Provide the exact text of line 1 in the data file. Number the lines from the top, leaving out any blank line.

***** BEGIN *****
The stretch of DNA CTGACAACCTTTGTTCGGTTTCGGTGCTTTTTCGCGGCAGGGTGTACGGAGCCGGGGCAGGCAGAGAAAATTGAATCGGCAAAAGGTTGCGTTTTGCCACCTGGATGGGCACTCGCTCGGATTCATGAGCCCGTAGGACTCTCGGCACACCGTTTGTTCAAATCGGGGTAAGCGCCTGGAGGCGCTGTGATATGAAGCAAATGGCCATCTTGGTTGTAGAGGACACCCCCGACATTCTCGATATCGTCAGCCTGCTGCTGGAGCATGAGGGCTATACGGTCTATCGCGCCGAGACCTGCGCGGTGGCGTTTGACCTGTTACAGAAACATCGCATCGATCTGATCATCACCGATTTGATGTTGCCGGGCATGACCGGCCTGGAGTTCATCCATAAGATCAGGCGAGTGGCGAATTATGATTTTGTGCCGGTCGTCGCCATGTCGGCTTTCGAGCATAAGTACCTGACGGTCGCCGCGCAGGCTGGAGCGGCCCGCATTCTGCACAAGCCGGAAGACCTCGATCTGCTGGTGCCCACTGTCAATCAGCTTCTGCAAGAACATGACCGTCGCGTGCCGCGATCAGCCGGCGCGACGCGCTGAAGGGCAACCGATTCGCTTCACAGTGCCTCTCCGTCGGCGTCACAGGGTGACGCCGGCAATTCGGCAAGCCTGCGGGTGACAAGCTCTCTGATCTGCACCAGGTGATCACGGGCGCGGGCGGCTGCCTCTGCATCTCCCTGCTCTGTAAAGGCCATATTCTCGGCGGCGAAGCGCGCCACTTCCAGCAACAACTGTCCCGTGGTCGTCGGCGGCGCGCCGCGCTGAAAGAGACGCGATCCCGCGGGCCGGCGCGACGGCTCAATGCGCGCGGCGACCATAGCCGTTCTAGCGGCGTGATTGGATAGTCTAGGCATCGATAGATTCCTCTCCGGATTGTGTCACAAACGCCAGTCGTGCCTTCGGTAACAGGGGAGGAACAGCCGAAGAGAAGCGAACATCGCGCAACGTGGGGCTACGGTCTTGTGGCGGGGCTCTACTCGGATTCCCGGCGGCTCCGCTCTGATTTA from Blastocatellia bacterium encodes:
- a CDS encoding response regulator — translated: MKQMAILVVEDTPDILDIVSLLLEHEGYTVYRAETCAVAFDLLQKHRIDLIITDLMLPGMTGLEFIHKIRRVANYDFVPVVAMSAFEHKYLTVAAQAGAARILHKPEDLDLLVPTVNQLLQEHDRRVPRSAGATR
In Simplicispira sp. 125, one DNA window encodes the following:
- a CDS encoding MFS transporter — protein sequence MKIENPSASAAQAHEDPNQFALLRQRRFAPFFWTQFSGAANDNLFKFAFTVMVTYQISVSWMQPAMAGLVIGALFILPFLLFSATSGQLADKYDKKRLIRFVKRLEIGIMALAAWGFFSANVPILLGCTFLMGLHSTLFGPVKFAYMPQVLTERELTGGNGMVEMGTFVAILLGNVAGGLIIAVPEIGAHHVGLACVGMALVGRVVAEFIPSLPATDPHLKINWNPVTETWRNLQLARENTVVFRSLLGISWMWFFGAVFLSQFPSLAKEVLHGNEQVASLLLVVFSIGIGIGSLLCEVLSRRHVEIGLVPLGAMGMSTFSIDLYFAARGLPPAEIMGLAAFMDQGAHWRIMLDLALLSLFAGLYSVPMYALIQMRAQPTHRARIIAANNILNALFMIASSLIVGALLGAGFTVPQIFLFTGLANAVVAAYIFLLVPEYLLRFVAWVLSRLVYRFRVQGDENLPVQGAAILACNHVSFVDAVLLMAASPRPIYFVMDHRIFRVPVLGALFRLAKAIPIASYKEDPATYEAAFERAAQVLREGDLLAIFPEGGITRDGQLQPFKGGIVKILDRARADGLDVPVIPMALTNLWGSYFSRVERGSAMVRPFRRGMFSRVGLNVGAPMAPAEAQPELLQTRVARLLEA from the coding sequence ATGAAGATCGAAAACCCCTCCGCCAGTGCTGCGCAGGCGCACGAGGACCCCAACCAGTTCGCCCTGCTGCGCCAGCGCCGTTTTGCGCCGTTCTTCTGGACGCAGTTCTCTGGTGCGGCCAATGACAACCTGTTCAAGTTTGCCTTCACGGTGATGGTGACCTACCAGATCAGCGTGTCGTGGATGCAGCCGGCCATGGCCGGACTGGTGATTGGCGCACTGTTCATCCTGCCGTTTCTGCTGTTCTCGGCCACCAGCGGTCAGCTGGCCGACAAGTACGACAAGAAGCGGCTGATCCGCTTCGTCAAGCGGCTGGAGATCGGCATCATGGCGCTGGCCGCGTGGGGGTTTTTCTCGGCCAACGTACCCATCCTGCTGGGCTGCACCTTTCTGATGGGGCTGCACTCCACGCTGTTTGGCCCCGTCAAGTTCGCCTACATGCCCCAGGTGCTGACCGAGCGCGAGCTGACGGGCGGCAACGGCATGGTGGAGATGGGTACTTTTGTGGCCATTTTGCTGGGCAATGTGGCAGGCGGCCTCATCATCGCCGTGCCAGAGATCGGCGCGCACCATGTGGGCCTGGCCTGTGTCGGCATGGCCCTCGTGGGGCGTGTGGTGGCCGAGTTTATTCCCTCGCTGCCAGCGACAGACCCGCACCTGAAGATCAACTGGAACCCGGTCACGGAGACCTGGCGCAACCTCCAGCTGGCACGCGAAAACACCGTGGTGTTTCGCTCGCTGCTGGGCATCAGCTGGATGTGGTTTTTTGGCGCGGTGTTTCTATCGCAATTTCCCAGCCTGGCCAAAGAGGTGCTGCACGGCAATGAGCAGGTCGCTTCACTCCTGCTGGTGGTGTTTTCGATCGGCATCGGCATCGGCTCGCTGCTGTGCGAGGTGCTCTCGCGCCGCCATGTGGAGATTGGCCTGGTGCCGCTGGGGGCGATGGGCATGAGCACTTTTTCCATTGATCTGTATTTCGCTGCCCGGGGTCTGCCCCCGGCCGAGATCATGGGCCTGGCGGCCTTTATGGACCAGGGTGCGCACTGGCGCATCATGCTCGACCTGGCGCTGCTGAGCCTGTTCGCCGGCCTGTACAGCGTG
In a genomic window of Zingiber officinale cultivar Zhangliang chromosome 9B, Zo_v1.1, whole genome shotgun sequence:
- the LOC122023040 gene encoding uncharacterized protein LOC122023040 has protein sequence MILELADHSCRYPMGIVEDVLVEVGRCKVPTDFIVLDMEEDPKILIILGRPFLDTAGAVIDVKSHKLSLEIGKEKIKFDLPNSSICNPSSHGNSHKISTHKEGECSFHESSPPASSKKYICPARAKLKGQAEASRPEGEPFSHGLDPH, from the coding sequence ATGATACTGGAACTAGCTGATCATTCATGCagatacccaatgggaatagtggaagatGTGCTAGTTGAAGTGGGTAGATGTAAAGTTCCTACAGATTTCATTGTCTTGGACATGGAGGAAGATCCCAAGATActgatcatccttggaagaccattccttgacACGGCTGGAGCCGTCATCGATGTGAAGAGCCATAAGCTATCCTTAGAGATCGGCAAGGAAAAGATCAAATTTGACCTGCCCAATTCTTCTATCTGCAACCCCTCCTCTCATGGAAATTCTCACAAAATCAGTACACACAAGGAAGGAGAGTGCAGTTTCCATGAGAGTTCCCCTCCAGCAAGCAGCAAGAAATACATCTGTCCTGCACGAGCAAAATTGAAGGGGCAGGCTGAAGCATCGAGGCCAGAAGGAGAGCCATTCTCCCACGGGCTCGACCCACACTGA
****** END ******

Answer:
The stretch of DNA CTGACAACCTTTGTTCGGTTTCGGTGCTTTTTCGCGGCAGGGTGTACGGAGCCGGGGCAGGCAGAGAAAATTGAATCGGCAAAAGGTTGCGTTTTGCCACCTGGATGGGCACTCGCTCGGATTCATGAGCCCGTAGGACTCTCGGCACACCGTTTGTTCAAATCGGGGTAAGCGCCTGGAGGCGCTGTGATATGAAGCAAATGGCCATCTTGGTTGTAGAGGACACCCCCGACATTCTCGATATCGTCAGCCTGCTGCTGGAGCATGAGGGCTATACGGTCTATCGCGCCGAGACCTGCGCGGTGGCGTTTGACCTGTTACAGAAACATCGCATCGATCTGATCATCACCGATTTGATGTTGCCGGGCATGACCGGCCTGGAGTTCATCCATAAGATCAGGCGAGTGGCGAATTATGATTTTGTGCCGGTCGTCGCCATGTCGGCTTTCGAGCATAAGTACCTGACGGTCGCCGCGCAGGCTGGAGCGGCCCGCATTCTGCACAAGCCGGAAGACCTCGATCTGCTGGTGCCCACTGTCAATCAGCTTCTGCAAGAACATGACCGTCGCGTGCCGCGATCAGCCGGCGCGACGCGCTGAAGGGCAACCGATTCGCTTCACAGTGCCTCTCCGTCGGCGTCACAGGGTGACGCCGGCAATTCGGCAAGCCTGCGGGTGACAAGCTCTCTGATCTGCACCAGGTGATCACGGGCGCGGGCGGCTGCCTCTGCATCTCCCTGCTCTGTAAAGGCCATATTCTCGGCGGCGAAGCGCGCCACTTCCAGCAACAACTGTCCCGTGGTCGTCGGCGGCGCGCCGCGCTGAAAGAGACGCGATCCCGCGGGCCGGCGCGACGGCTCAATGCGCGCGGCGACCATAGCCGTTCTAGCGGCGTGATTGGATAGTCTAGGCATCGATAGATTCCTCTCCGGATTGTGTCACAAACGCCAGTCGTGCCTTCGGTAACAGGGGAGGAACAGCCGAAGAGAAGCGAACATCGCGCAACGTGGGGCTACGGTCTTGTGGCGGGGCTCTACTCGGATTCCCGGCGGCTCCGCTCTGATTTA from Blastocatellia bacterium encodes: